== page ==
With most industry people and news sources stating that this will be a loss for kids, but if you notice, it’s not the kids next to the adults that are expressing emotion, but the kids inside the adults. Modern kids don’t know TRU. Unless they have a family member that works for the company, Geoffrey the Giraffe would be nothing more than a retro meme with a damn catchy theme song that old people can sing by heart. I saw a video of a costumed Geoffrey walking into a classroom to meet a group of 6-8 year old kids. The confusion on their faces was priceless. They didn’t know who the hell Geoffrey was. How could they? With zero awareness made through any standard media modern day kids consume, this visit was more of a surprise introduction than anything else. At these kids’ age, they should have already known the theme song.

If TRU was seriously important for kids, I don’t think Walmart and Target would have been such a threat. Its not like those companies are promoting any better. I do feel both Walmart and Target have a better online presence than TRU, but that’s not saying much since they are all pretty atrocious and pale in comparison to the online juggernaut.

From this, I’ve learned that my idea of creating an engaging experience at a retail store might not work after all. I was a big believer that if you created an event out of a place, it would be worth it to go there. This works well with serialized magazines and media as well as competitive types activities like card games. However, if a store is simply touted as simply retail, and if you can’t sell it better than the next guy, regardless of all the bells you ring or whistles you blow, you won’t get the business.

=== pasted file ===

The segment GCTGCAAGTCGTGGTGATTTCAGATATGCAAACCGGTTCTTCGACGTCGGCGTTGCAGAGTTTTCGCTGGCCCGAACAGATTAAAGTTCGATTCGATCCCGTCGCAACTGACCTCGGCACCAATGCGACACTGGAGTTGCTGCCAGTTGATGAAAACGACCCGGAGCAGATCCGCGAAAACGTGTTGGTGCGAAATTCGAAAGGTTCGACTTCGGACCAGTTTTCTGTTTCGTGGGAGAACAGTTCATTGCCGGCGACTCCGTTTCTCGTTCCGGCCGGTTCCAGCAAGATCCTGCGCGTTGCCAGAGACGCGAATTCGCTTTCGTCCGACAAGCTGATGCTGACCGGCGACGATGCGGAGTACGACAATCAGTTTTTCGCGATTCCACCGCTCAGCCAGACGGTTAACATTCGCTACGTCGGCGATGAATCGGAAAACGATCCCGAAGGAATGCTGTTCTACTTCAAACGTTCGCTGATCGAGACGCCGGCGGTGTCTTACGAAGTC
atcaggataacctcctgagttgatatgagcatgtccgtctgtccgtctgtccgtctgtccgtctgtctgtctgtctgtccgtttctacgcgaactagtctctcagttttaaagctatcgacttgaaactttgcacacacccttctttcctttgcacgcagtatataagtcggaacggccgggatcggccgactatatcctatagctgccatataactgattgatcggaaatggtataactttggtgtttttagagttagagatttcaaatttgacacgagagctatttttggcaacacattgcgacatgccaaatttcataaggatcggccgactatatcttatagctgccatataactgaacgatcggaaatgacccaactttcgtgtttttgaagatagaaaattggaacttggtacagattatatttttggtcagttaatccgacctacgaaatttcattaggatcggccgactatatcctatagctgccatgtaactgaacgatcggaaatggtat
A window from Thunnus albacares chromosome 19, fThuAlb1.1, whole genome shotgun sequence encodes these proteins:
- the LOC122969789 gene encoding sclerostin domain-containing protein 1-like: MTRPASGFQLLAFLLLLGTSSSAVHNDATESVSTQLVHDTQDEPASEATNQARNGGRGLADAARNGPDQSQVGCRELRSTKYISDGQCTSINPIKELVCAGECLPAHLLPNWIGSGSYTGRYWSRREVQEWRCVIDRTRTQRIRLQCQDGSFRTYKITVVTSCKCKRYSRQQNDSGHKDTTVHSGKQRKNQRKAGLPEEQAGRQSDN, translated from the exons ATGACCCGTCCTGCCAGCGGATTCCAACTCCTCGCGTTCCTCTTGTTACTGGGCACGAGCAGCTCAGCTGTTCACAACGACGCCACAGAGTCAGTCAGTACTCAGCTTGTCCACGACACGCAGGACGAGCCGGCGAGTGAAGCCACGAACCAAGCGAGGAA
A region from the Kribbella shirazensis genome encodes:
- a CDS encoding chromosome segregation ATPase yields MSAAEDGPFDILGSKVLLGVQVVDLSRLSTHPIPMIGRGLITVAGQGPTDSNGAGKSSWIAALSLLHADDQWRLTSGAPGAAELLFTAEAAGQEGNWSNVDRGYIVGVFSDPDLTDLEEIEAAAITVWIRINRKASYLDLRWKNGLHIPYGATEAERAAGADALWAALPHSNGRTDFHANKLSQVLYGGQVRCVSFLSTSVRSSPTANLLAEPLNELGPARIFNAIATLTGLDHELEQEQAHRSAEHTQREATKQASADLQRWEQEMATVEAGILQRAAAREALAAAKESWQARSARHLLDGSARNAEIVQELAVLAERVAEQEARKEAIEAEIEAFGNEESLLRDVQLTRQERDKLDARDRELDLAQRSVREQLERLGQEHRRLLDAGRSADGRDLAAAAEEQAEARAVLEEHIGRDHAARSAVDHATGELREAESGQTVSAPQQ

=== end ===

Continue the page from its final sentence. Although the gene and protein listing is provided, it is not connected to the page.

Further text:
TRU needed to become the leader in toy news not only for the industry, but for the partner companies. By being the initial source, it would have made for the perfect chance to catch customers online to buy right then and there, or at least guide them to the store closest to them.

I do feel they needed to reduce store especially after hearing that there were over 150 stores that were within a 15 minute drive to one another. That seems extremely excessive in this day an age. If they would have closed those stores during the first restructure over a decade ago and reinvested it into the online strategy, we could have been looking at a whole new eCommerce landscape.

There is no separation between physical retail and online retail. Retail is retail. The product you get at a store will be the same product you get online. Even when a physical retail store gets an exclusive, you can best believe it’ll be online, Amazon specifically, within the first hour that the first store offers it. Scalpers know this all too well. If online retail is only a fraction of the whole revenue, boil those numbers down by how much it cost to make each dollar and I’m pretty sure you’re profiting much more via eCommerce. Plus, any lack of sales online is made up for the compounding interest of online marketing through social media promotions. The whole box opening phenomenon should have been a trend TRU invented.

To look for a silver lining, I hope this will open up the doors of the long time stubborn, pretentious toy producers to partner with small business entrepreneurs without the need for a $500k yearly minimum guarantee or manditory EDI integration. Its not about selection anymore. Its about diversifying your client portfolio. If that means hiring more staff for account management and order processing, do it.

Will the brand name continue to live after this? Probably as an online store for a while before just fizzling out. Just go over the list of names of ‘unforgettable’ legacy business mentioned earlier in this article, and you tell me.

To me, its just water under the bridge. Toys will survive by evolving, and business will go on as usual.